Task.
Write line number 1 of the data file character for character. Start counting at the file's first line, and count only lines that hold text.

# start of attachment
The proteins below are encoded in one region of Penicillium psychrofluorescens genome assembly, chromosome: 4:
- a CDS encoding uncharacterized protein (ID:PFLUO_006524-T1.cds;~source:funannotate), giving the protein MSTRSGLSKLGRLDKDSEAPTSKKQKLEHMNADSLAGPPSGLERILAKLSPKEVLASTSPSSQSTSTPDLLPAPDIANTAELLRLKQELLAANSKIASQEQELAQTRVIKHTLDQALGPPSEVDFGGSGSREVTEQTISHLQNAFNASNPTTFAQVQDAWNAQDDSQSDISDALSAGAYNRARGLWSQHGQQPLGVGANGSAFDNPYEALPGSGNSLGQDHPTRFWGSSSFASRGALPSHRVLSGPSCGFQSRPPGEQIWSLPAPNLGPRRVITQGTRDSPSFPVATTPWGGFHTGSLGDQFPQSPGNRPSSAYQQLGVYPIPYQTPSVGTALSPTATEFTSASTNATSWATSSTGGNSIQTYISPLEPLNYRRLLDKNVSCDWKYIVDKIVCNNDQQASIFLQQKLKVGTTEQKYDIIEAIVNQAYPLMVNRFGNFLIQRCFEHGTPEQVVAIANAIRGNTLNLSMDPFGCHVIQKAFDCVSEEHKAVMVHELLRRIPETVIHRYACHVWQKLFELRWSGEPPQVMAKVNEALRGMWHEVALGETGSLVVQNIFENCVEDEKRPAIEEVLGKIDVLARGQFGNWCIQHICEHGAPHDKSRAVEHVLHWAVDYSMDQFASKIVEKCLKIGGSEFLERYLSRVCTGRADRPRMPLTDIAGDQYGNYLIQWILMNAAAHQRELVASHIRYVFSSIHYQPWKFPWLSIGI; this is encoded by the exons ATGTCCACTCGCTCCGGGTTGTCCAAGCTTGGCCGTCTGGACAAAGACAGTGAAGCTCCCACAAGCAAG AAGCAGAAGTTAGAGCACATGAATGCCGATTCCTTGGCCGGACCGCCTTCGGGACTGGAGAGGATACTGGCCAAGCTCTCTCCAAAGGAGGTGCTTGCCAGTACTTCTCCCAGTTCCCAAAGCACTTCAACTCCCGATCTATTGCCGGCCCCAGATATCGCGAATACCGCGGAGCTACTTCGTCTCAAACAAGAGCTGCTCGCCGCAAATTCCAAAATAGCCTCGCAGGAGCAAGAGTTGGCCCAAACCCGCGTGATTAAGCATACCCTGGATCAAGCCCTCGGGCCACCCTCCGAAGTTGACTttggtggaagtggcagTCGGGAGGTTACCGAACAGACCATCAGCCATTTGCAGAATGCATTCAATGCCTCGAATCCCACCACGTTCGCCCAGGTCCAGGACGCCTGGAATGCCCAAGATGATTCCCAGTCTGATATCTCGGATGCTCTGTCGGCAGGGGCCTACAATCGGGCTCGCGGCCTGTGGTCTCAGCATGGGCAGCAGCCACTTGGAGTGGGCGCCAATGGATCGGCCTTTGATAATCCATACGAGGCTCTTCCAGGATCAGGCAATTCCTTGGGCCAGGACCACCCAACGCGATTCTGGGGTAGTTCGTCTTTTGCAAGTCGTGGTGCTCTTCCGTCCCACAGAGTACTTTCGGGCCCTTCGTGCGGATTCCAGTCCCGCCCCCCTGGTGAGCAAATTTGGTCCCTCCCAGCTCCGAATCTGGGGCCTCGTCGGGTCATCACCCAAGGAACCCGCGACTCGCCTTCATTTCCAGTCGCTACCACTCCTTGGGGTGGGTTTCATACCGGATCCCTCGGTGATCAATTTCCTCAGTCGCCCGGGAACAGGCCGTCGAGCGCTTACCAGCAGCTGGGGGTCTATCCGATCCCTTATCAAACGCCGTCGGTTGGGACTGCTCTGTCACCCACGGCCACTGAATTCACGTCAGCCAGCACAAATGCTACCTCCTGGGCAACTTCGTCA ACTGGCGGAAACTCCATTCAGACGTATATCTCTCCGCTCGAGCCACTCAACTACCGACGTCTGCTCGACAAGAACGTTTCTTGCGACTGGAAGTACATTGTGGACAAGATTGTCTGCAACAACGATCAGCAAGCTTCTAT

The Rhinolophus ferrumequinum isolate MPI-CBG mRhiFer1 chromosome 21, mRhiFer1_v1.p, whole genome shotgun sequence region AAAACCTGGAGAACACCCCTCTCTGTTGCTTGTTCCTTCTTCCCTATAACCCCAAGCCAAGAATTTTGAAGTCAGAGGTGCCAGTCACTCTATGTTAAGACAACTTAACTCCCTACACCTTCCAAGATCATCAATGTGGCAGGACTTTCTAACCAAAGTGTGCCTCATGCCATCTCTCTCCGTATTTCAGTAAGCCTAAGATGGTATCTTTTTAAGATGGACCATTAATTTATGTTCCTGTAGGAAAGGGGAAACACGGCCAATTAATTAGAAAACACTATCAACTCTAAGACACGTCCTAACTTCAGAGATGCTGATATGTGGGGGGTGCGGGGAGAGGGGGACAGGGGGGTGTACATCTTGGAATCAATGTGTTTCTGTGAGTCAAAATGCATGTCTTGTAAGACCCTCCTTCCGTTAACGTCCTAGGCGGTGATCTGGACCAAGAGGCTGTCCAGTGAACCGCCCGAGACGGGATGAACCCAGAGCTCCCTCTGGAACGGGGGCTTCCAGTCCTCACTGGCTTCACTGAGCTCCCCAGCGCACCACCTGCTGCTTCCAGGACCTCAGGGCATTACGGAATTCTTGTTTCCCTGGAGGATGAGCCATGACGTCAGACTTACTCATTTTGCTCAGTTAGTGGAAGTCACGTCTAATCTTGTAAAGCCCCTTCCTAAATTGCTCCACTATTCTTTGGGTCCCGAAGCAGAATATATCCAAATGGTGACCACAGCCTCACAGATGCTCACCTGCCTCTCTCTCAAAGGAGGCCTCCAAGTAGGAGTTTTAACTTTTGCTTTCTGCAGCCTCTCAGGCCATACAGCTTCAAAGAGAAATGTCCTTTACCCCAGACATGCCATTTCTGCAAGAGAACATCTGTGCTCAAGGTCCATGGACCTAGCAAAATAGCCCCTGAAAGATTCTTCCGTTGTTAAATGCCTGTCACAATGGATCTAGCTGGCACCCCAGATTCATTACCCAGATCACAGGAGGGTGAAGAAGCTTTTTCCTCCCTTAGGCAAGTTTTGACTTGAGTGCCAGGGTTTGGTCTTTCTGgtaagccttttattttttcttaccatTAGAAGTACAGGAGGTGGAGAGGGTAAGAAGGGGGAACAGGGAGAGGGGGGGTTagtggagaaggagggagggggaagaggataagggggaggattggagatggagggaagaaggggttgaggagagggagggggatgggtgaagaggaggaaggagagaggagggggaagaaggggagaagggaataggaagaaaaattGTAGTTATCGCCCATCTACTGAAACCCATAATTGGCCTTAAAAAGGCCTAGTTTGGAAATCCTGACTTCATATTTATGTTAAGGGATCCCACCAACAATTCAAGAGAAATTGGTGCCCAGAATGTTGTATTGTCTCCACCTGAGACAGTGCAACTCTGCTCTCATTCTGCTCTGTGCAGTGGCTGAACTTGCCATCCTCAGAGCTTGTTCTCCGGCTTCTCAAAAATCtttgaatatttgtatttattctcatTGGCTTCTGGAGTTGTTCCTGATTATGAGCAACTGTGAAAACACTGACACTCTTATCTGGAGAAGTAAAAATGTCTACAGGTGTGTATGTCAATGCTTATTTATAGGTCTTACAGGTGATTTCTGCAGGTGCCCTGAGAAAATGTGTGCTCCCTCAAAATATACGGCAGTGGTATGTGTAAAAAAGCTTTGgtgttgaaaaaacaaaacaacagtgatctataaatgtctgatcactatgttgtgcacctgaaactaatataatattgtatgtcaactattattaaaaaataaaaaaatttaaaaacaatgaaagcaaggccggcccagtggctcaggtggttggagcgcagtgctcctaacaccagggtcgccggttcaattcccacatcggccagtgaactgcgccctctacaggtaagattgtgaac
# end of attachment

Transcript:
The proteins below are encoded in one region of Penicillium psychrofluorescens genome assembly, chromosome: 4: